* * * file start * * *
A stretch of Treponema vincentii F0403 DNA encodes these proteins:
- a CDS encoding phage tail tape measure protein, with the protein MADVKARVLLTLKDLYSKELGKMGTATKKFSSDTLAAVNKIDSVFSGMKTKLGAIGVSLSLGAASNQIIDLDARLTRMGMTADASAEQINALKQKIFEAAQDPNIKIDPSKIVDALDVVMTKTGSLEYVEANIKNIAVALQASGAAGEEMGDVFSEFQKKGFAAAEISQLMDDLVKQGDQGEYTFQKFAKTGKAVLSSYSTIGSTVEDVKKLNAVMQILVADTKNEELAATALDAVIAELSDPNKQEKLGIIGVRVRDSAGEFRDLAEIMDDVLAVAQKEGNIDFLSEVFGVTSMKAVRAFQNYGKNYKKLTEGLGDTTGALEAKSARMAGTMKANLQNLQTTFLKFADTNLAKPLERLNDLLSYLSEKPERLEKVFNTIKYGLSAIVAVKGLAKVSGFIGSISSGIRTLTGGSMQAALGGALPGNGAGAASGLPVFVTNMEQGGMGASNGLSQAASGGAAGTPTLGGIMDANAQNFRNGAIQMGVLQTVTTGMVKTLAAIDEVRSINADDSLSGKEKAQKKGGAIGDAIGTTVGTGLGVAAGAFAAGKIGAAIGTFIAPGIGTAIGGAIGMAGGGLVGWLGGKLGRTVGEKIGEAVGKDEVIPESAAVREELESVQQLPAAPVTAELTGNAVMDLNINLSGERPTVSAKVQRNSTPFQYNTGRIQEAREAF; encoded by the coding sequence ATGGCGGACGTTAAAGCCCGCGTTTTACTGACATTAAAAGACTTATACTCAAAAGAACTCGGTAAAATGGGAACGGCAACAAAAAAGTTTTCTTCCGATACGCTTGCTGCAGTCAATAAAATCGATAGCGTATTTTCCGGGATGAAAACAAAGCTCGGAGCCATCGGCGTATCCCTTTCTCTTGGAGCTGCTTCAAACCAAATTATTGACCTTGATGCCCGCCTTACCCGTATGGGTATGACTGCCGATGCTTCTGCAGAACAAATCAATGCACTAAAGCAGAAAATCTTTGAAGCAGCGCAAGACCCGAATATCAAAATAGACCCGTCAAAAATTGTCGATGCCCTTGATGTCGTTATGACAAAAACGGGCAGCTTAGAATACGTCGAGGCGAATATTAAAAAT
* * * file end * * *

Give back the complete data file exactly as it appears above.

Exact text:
A stretch of Treponema vincentii F0403 DNA encodes these proteins:
- a CDS encoding phage tail tape measure protein, with the protein MADVKARVLLTLKDLYSKELGKMGTATKKFSSDTLAAVNKIDSVFSGMKTKLGAIGVSLSLGAASNQIIDLDARLTRMGMTADASAEQINALKQKIFEAAQDPNIKIDPSKIVDALDVVMTKTGSLEYVEANIKNIAVALQASGAAGEEMGDVFSEFQKKGFAAAEISQLMDDLVKQGDQGEYTFQKFAKTGKAVLSSYSTIGSTVEDVKKLNAVMQILVADTKNEELAATALDAVIAELSDPNKQEKLGIIGVRVRDSAGEFRDLAEIMDDVLAVAQKEGNIDFLSEVFGVTSMKAVRAFQNYGKNYKKLTEGLGDTTGALEAKSARMAGTMKANLQNLQTTFLKFADTNLAKPLERLNDLLSYLSEKPERLEKVFNTIKYGLSAIVAVKGLAKVSGFIGSISSGIRTLTGGSMQAALGGALPGNGAGAASGLPVFVTNMEQGGMGASNGLSQAASGGAAGTPTLGGIMDANAQNFRNGAIQMGVLQTVTTGMVKTLAAIDEVRSINADDSLSGKEKAQKKGGAIGDAIGTTVGTGLGVAAGAFAAGKIGAAIGTFIAPGIGTAIGGAIGMAGGGLVGWLGGKLGRTVGEKIGEAVGKDEVIPESAAVREELESVQQLPAAPVTAELTGNAVMDLNINLSGERPTVSAKVQRNSTPFQYNTGRIQEAREAF; encoded by the coding sequence ATGGCGGACGTTAAAGCCCGCGTTTTACTGACATTAAAAGACTTATACTCAAAAGAACTCGGTAAAATGGGAACGGCAACAAAAAAGTTTTCTTCCGATACGCTTGCTGCAGTCAATAAAATCGATAGCGTATTTTCCGGGATGAAAACAAAGCTCGGAGCCATCGGCGTATCCCTTTCTCTTGGAGCTGCTTCAAACCAAATTATTGACCTTGATGCCCGCCTTACCCGTATGGGTATGACTGCCGATGCTTCTGCAGAACAAATCAATGCACTAAAGCAGAAAATCTTTGAAGCAGCGCAAGACCCGAATATCAAAATAGACCCGTCAAAAATTGTCGATGCCCTTGATGTCGTTATGACAAAAACGGGCAGCTTAGAATACGTCGAGGCGAATATTAAAAAT